With the health of the two presidential candidates, aged 68 and 70, in the news, it’s worth revisiting the statement given out by Donald Trump’s gastroenterologist, Dr. Harold Bornstein. You may remember this from last December for its comical and very Trumpian statement:
“If elected, Mr. Trump, I can state unequivocally, will be the healthiest individual ever elected to the presidency” (Full letter)
Yeah, that Harold Bornstein. Dr. Jen Gunter did a full, line-by-line, deconstruction of the letter at the Huffington Post: I’m A Doctor. Here’s What I Find Most Concerning About Trump’s Medical Letter.
Well, it turns out the letter was even worse than Dr. Gunter thought. And that is because of the signature block, where Dr. Bornstein signs his name with “F.A.C.G.”
That stands for Fellow of the American College of Gastroenterologists. In order to be a Fellow, one must be board certified and pay your dues to the organization. And being board certified is a very big thing for doctors, since it entails taking a grueling test to show that you have the knowledge to be an expert in your field.
The gastroenterology boards are a subspecialty of internal medicine.
But as Rachel Madow learned, after being tipped by one of her viewers, that membership in ACG actually lapsed in 1995 — 21 years ago. And according to the American College of Gastroenterologists, he shouldn’t be claiming he is a member of the organization if he is no longer a dues paying member of the organization.
Yet Dr. Bornstein continues to use those initials after his name.
Dr. Bornstein, incredibly, responded to Madow’s request for comment and said that:
F.A.C.G. is a title that they sell for a fee; in reality it has no value.
He then went on to explain to Madow that he would continue to use this title that “has no value.”
Now that I have given you the past, let me stand on the shoulders of Gunter and Madow to go further with some facts and opinion: What he is doing is fraud.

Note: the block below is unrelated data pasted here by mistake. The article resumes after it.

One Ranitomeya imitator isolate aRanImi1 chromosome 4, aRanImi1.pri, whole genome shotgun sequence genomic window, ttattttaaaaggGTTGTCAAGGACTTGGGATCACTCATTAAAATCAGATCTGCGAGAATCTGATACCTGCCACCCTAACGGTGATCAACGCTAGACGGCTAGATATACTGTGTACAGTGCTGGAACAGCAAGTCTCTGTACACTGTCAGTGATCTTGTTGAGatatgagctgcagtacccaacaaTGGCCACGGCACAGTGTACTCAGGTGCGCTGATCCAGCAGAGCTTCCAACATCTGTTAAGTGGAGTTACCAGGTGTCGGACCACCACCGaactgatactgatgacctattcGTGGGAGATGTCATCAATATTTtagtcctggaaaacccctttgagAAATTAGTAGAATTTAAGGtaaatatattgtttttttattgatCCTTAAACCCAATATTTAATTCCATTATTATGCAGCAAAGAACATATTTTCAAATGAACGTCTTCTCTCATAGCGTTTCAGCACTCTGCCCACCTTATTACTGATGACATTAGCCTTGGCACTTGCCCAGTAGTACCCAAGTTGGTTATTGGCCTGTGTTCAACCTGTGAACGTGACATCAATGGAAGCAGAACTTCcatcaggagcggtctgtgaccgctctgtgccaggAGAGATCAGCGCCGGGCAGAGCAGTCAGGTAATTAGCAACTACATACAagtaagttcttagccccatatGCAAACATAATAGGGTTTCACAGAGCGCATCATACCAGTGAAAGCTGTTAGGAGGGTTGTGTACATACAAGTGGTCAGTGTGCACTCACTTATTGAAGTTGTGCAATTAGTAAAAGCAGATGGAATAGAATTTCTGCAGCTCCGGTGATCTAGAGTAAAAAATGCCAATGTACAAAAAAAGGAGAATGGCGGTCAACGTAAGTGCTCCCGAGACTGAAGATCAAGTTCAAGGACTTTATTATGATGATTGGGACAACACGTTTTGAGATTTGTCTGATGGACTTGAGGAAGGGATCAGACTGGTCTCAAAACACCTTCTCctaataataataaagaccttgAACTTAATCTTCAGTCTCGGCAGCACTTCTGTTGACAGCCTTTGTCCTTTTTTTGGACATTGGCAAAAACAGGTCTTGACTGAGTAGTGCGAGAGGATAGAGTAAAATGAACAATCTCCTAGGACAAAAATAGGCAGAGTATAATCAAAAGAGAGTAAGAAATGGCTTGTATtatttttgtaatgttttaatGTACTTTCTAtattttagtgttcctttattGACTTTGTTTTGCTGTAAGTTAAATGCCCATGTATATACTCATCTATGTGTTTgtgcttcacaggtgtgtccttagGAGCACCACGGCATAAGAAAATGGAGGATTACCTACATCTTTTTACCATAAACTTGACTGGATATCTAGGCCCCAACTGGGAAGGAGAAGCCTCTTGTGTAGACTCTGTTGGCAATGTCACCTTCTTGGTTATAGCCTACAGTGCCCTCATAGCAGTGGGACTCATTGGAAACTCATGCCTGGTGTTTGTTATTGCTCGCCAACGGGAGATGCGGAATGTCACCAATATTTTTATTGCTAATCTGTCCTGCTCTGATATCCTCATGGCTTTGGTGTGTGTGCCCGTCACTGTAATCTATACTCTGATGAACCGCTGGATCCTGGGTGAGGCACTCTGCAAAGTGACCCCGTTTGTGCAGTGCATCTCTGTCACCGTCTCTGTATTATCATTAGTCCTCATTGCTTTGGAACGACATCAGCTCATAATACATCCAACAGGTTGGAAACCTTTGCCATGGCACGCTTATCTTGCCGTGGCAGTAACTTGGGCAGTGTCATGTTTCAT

The website for the New York State Department of Health, gives examples of medical fraud:
Examples of Medical Fraud
- False and intentionally misleading statements to patients.
- Submitting false bills or claims for service.
- Falsifying medical records or reports.
- Lying about credentials or qualifications.
- Unnecessary medical treatment or drug prescription.
You can see the one that I highlighted. I posted all of the ones listed so that you can see the significance of the infraction. Not significant to me as someone tossing around opinions, but to the Department of Health.
Is this something that the Department’s Office of Professional Medical Conduct (OPMC) should be investigating? Maybe.
I called Douglas M. Nadjari for an opinion, he being an attorney who represents physicians primarily involving matters of professional misconduct before the Office of Professional Medical Conduct and the Office of Professional Discipline.
While not discussing Bornstein/Trump in particular, since he doesn’t have knowledge of the facts, he said that investigation and charges of professional misconduct could theoretically be pursued regarding a physician with a false credential for:
- False advertising; and
- Practicing the profession fraudulently
- Lack of moral fitness
If the doctor were indeed board certified, OPMC would not pursue discipline unless it received a complaint or if a patient was injured. If one of those two things happened, he would likely be asked to consent to an interview and be asked to change his ways.
The kicker for me, though is that he apparently already knows what he is doing is wrong. And has refused to change it.